8 December 2011
An experimental drug has shown promising results in targeting cancer stem cells and has been deemed a "novel approach to treatment research".
Researchers at Loyola University Medical Center in Chicago found a therapeutic approach to targeting cancer stem cells worked in clinical trials and that this could help to kill those stem cells that are often resistant to existing methods of treatment.
Known as a 'notch inhibitor', the drug appears to block the process whereby mature cancer stem cells develop into new tumour cells by turning off key genes.
Leader of the study Kathy Albain said: "Our results suggest a potential role that notch inhibitors could play in optimising existing therapies and in overcoming resistance to cancer drugs."
She added that results of the clinical trial showed promising results and will form a foundation for further research and development.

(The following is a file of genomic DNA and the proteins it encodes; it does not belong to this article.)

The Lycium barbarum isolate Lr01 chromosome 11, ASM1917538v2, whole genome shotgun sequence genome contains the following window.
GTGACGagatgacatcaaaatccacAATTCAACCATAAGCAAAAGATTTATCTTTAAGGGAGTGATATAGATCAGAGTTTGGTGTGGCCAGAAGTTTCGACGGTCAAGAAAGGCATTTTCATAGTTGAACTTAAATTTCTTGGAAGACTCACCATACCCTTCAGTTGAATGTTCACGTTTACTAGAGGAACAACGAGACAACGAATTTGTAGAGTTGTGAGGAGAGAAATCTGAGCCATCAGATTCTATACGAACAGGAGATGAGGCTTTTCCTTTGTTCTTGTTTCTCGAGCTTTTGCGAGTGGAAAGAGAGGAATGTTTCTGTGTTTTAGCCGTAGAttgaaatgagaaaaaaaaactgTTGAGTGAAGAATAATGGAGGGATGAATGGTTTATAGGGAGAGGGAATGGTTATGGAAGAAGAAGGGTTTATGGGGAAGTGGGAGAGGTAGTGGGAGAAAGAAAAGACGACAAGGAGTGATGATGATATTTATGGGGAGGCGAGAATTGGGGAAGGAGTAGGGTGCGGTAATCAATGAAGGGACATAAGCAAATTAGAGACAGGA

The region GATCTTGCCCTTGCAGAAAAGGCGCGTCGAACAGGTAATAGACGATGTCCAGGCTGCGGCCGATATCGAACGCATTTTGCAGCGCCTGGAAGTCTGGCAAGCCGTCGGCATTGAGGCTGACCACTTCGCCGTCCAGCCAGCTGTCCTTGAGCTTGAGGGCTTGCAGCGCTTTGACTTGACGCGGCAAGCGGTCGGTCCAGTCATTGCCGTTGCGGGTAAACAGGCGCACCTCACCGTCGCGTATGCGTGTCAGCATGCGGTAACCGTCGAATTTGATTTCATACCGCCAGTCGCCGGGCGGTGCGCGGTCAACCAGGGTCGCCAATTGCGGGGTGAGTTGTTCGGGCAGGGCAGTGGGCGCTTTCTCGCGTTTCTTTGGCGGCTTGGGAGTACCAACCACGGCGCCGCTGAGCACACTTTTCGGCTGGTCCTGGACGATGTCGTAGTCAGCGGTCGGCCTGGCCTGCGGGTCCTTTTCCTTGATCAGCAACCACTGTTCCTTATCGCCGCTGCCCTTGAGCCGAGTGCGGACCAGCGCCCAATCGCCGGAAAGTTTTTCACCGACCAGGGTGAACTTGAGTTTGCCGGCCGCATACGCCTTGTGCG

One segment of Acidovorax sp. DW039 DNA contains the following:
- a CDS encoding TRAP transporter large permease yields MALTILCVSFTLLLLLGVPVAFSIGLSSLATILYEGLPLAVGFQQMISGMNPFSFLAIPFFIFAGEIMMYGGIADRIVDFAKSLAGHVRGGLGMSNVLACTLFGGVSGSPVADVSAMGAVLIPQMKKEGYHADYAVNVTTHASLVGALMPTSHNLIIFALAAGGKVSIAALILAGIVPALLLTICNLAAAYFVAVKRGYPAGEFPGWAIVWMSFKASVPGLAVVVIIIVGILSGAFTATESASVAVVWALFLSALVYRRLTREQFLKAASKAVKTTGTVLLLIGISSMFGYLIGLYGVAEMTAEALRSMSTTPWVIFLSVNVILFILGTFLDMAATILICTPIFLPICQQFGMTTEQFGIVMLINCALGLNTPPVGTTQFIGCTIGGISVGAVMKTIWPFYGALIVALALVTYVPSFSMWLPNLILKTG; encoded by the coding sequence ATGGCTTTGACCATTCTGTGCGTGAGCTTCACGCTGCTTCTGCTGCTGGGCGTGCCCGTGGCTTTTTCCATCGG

Women with early-stage breast cancer were tested as part of the clinical trial and results showed that the tested drug turned off the key genes that in effect would have kept the tumour stem cells resistant to conventional drugs.
Breast cancer is most commonly treated through chemotherapy, radiotherapy and hormonal therapy.
Posted by Jeanette Royston
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